The funny thing about team sports is that, even with the best player in the world playing like the best player in the world, it takes a collective effort to win at the highest level. Compare the results for the 2014-15 Cleveland Cavaliers and the 2015-16 Cavs, for instance.
Saturday night in the world’s most famous arena, on the WNBA’s biggest stage, in a win-or-go-home game against what would’ve been the Eastern Conference’s No. 1 seed in any other playoff year, Diana Taurasi played like the best player in the world. Because that’s who she is—especially in the moments that demand it, especially on a stage that elevates it.
But she by herself wasn’t the reason for Phoenix’s dramatic victory.
She was spellbinding, to be sure. A tone-setting first-quarter saw her net 10 points with two assists in eight minutes, including an and-one layup tailor-made for SportsCenter’s top plays. She had 20 in the second half, including an absolute dagger three off a Brittney Griner screen with 1:29 to go. After the game, she said when she came off the screen that wide open, she heard the entire building’s dread in a collective “no…”—that’s the reason, as fans saw on NBATV, she ran back to the huddle mouthing, “no…no…no…”
Those are the moments in a playoff season that have the potential to become signature, indelible, unforgettable. Those moments, those performances, are the stuff of legacies. But, on their own, they don’t equal victories.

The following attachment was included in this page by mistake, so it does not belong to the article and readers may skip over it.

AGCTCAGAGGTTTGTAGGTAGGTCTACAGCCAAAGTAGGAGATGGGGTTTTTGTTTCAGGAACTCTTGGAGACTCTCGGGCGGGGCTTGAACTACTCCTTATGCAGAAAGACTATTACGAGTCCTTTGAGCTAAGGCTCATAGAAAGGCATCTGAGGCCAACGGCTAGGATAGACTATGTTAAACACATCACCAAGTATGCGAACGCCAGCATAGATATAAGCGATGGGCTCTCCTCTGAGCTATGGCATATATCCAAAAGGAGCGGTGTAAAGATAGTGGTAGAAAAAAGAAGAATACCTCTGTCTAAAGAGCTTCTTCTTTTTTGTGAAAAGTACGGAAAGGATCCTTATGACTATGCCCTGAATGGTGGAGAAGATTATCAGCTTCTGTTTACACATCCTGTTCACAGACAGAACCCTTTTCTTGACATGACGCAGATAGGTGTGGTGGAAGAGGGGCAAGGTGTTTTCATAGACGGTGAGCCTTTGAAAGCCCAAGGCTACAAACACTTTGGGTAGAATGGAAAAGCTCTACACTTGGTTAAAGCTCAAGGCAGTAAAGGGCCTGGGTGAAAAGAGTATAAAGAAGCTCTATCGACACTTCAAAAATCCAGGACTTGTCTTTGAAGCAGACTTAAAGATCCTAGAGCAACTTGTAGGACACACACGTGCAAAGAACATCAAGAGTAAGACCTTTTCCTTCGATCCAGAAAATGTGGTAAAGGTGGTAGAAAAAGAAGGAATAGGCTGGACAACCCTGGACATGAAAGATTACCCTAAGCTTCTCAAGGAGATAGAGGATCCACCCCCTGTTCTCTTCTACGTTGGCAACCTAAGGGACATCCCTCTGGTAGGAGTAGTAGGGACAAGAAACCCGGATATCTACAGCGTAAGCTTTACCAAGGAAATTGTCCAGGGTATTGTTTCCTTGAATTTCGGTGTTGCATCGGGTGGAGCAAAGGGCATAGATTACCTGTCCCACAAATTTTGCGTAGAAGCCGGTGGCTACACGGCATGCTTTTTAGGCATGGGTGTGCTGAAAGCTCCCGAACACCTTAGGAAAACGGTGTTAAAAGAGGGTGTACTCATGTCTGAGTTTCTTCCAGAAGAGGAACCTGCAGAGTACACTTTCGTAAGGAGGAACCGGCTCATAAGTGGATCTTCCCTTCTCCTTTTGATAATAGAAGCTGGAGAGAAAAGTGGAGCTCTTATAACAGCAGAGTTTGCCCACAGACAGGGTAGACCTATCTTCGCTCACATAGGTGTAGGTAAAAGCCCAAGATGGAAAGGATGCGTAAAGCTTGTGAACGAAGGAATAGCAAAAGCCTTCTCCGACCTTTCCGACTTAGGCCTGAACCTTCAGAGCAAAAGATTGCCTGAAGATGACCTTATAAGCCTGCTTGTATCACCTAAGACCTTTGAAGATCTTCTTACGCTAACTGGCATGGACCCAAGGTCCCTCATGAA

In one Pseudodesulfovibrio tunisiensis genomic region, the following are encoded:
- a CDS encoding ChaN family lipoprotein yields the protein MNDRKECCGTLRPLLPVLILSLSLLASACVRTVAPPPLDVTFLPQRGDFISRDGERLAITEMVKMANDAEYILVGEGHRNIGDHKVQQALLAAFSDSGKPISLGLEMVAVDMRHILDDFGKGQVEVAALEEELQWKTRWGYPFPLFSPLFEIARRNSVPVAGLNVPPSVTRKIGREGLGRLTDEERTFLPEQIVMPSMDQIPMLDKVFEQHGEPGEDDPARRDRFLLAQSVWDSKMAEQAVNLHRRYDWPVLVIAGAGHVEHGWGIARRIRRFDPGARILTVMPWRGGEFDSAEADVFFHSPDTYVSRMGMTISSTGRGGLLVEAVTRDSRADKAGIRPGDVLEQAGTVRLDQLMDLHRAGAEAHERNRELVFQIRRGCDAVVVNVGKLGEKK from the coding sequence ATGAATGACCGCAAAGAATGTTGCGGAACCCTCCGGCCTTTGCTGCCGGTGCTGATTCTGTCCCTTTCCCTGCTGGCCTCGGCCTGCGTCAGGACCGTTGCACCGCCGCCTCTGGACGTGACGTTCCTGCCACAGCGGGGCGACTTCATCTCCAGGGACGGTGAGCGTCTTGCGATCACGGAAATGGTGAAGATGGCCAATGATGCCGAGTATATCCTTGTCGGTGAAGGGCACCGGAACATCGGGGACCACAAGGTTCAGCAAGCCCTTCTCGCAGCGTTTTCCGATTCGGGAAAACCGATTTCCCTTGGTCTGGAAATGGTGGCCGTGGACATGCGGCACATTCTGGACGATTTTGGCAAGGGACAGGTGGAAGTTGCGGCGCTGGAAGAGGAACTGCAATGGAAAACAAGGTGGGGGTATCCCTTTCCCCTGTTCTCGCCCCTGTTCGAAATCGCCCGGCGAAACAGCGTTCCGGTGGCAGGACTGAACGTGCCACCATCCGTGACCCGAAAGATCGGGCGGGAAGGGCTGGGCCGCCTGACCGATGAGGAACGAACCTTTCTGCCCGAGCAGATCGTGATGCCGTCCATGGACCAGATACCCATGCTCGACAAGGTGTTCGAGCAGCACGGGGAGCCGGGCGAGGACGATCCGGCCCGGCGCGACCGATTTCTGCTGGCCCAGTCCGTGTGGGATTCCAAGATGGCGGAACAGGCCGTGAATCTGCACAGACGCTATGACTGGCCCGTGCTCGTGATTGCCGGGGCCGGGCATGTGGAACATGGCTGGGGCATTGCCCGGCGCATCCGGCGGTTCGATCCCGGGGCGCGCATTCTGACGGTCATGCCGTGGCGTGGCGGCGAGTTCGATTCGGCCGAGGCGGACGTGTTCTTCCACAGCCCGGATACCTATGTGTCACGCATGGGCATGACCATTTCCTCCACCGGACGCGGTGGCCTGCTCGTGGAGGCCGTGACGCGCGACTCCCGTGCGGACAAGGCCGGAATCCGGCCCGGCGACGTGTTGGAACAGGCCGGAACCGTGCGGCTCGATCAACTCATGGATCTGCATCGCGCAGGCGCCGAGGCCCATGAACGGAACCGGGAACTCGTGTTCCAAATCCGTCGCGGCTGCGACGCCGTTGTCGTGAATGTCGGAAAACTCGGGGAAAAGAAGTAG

It took a team. It took Griner playing like the best post player on the floor against likely-WNBA MVP Tina Charles. BG’s dominant second quarter, sandwiched between Taurasi’s stellar first quarter and second half, helped the Mercury build a double-digit halftime lead. BG finished with 22 points, 10 rebounds, five assists and four blocks—numbers that have only been posted in an NBA Playoff game by six guys in the last decade. Decade.
It took vintage Penny Taylor, her calm, her poise, her skill. Twice in two playoff games it would either be her career ending or a legendary opponent’s, and twice she and her team summoned the effort to stave off elimination while greats like Indiana’s Tamika Catchings and New York’s Swin Cash entered retirement. She finished with 20 points.
It took the ice-water veins of Candice Dupree and her signature midrange shooting stroke, undaunted by the moment. She had four points, three rebounds and two steals in the fourth quarter alone. With 3:33 remaining, and an eight-point Mercury lead evaporating to just two points, Dupree made perhaps the biggest shot of the game. Oh, by the way, she drew the main defensive assignment on Charles.
Throw in DeWanna Bonner’s defensive activity and playmaking. Marta Xargay gave a phenomenal effort against Sugar Rogers on the defensive end, and made just one shot all night but it was a hugely important fourth-quarter three. Just as telling, the Mercury bench was engaged, standing, cheering, celebrating, and even dancing.
For a team that had an up-and-down regular season, made in-season trades, dealt with injuries and was the final WNBA team to clinch a playoff berth, suddenly the Mercury is beginning to look like a unit playing for each other—and that’s much bigger than a single performance from the game’s best player.
Last night at The Garden, the Mercury didn’t look like a collection of the game’s best players. They looked like a team.